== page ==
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I want to modify in certain way(Actually format the files in a code formatter) before they are committed to repository. I have found out from Precommit example (Use guest as name and no password) how to write in python.But what i want to know is how to get list of files to be committed and other command line arguments this one takes.One more thing i prefer is to write my own pre commit hook in C# rather than Python or any other script.

Few points I will write a exe which will format,but i want the list of files being committed How to configure this with svn.

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You should state in the question that you are talking about Tortoise side hook (example from link is a client side hook). – user1068352 Jan 5 '13 at 22:02
up vote 9 down vote accepted

Precommit hooks that modify the committed files are considered 'a bad thing':

The idea merits a big red box in the official SVN documentation, and warns that this will affect how the SVN client works with the repository in bad ways.

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It is bad, but is there a way to do this anyways? Like to allow the commit to occur (no pre-commit); on the post-commit, it checks out the files, performs the formatting, then re-checks them back in? Or to delete/strip executables from being checked in on pre-commit (I have people who aren't smart enough to know how to remove exe's from project, even with failing them and giving intelligent reply)? – TamusJRoyce Jul 26 '11 at 13:50
I was asking this in regards to super-large binary files. And because Obliterate does not yet exist. But I have come to realize that the file would be different after manipulating it, causing it to always be out-of-date. This would cause it to always download, even if it is the same as after (not before) it gets checked in. If there is a way around that issue, I'm still interested. – TamusJRoyce Oct 20 '11 at 18:07
@TamusJRoyce see my question there:… – santa Apr 3 '12 at 7:09

The first parameter passed to the pre-commit hook script is a path to a text file. That text file contains all the paths which are to be committed, separated by newlines.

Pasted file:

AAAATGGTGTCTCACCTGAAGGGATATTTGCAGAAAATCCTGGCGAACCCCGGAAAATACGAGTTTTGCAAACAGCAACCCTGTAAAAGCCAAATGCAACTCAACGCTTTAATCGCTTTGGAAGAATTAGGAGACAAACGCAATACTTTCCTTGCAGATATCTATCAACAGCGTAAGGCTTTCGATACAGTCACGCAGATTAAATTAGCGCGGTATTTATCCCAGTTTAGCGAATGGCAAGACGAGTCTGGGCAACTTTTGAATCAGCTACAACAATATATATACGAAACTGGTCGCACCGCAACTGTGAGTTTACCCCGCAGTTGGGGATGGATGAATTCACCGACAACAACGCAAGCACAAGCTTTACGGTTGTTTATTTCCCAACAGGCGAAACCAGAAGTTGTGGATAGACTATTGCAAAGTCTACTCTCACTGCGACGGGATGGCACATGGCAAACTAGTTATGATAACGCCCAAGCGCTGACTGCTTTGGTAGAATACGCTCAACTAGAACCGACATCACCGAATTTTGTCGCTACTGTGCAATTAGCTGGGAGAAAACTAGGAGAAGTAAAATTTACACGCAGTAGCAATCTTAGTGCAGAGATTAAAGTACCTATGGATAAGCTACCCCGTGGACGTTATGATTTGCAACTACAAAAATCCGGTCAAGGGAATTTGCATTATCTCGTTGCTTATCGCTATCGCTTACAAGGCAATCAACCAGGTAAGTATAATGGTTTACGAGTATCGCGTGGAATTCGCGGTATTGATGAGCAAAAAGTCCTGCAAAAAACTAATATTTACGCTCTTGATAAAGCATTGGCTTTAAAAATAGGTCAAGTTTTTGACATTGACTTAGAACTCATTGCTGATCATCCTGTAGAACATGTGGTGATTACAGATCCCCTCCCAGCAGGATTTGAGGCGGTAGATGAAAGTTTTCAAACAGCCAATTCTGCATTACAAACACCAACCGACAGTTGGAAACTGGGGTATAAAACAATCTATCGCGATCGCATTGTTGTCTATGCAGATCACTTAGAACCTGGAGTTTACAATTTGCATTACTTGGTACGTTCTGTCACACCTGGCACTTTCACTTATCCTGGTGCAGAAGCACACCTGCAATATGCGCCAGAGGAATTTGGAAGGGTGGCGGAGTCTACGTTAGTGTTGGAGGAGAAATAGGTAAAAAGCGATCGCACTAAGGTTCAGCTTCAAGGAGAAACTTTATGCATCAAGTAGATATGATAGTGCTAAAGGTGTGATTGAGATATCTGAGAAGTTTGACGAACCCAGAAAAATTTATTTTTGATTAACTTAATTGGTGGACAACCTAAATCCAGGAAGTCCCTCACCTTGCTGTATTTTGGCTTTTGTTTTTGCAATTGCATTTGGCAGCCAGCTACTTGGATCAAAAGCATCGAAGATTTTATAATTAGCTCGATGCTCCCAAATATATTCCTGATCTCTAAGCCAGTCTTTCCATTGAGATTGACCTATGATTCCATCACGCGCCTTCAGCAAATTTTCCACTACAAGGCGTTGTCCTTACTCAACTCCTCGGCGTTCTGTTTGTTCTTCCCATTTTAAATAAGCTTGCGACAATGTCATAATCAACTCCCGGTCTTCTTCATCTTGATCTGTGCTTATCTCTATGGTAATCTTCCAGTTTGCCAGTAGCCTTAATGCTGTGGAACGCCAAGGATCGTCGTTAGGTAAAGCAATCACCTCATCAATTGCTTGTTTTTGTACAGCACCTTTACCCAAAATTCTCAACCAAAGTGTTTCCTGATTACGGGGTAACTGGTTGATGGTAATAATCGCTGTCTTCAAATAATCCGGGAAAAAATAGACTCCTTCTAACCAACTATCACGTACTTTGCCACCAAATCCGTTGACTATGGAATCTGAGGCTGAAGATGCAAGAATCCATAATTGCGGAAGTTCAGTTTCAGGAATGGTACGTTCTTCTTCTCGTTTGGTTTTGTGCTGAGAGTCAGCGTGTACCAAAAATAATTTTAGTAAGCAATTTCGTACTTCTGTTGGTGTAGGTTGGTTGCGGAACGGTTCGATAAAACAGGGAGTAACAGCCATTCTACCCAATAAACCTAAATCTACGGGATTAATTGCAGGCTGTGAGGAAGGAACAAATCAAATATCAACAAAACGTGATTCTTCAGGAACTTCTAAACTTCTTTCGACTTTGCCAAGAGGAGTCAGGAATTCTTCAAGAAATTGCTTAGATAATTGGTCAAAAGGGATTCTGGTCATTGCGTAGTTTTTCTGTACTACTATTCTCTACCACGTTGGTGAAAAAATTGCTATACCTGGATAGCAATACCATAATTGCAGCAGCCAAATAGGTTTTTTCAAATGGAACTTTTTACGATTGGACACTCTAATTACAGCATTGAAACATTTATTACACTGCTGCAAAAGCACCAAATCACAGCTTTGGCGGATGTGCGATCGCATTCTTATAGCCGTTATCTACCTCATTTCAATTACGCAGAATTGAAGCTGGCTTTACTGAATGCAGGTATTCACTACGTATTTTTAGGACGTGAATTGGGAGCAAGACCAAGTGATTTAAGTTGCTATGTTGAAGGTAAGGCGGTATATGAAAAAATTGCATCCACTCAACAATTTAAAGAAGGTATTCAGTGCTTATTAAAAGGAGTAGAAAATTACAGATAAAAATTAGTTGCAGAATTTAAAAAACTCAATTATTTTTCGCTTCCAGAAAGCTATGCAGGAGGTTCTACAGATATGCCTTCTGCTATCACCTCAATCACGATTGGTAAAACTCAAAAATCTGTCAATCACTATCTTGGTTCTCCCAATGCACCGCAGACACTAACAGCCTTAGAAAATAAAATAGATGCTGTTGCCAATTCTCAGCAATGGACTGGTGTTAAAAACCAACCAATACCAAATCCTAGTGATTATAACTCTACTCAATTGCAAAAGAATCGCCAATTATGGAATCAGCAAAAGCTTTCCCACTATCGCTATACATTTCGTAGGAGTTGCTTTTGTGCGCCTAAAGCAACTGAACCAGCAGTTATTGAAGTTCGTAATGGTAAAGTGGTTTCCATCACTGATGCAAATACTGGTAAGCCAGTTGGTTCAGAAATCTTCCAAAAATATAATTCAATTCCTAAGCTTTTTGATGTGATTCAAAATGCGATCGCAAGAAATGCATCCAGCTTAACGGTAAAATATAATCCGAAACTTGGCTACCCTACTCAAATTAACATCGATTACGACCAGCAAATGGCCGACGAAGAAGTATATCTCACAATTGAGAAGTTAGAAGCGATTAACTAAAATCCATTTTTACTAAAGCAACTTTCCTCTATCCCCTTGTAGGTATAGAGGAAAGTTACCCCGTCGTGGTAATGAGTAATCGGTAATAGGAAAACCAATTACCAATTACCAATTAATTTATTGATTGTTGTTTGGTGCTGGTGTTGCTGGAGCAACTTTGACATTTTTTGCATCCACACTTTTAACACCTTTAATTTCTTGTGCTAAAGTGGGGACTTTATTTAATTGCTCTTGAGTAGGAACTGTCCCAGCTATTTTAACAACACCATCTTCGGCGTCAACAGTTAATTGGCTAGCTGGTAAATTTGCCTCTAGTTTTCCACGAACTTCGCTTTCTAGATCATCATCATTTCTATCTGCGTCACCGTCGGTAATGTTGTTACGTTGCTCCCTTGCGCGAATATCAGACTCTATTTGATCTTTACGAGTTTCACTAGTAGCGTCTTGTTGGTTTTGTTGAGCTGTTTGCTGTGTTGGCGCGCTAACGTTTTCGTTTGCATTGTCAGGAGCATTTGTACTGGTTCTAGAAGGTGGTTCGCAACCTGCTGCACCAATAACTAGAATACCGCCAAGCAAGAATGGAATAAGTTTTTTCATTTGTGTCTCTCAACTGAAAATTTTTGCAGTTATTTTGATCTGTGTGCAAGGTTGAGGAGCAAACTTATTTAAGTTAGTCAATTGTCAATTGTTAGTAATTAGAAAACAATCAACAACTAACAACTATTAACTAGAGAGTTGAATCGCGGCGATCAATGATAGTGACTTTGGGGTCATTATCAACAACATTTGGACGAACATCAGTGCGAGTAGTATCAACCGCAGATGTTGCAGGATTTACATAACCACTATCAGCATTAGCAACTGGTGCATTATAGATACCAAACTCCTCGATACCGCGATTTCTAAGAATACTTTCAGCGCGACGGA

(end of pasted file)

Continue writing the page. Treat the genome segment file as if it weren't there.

But for your situation, you might better use the start-commit hook: that script is called right before the commit begins, but after the user selected the files/folders to commit. The start-commit script is called after the user clicks OK in the commit dialog, and before the actual commit begins. This hook has a list of exactly what will be committed.

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Wrong! Precommit is called after the user clicks on commit on selected files. start commit is called even before the UI for list of dirty files are shown… – Ravisha Feb 11 '10 at 3:24
@Ravisha: In your question you link to a CLIENT SIDE hook script, which is TortoiseSVN-specific. Somehow, I can't believe the very author of that tool would be wrong about this... – jeroenh Feb 12 '10 at 11:24
@ jeroenh My reply was to this statement by stefan"The pre-commit script is called when the commit dialog is shown, before the user starts selecting files/folders for committing." Which is wrong, Precommit is after user selects the files but before he clicks on OK button.Thats all i said.I am not saying anythin contradictory to Tortoise SVN docs – Ravisha Feb 15 '10 at 5:10

First of all, I think this is a bad idea. Why would you want to change code before a commit? in my opinion it's much better to check for code formatting/standards violations and abort the commit. I would be very frustrated if my code was changed during a commit.

To answer your specific question, use svnlook changed to get the list of changed files. svnlook dirs-changed would give you the directories affected by the pending transaction.

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This is just to format the code style.It does not affect the contents in any other way.What i am doing is to beautify the class file. – Ravisha Feb 10 '10 at 8:46
svnlook won't help : he wants to use the client-side hook script feature of TSVN, not the server-side hook scripts. – Stefan Feb 10 '10 at 15:27
+1 Original question says nothing about client-side/server-side hook. And this is the only answer which tries to explain how to do it, even if it is something you don't want to do. – TamusJRoyce Jul 26 '11 at 14:00

As you maybe already read, a hook in subversion is just a program, called at a specifc time within the commit process with some parameters and a return value. You can place any runable program within the hook directory. So you can also place any .exe there (which can be a .Net program as well). Then check the command line arguments and do whatever you like and return any int value as errorlevel.

Within your application you can maybe use SharpSVN or anything else to get an easy access to the repository to make any checks and send the result to the user.

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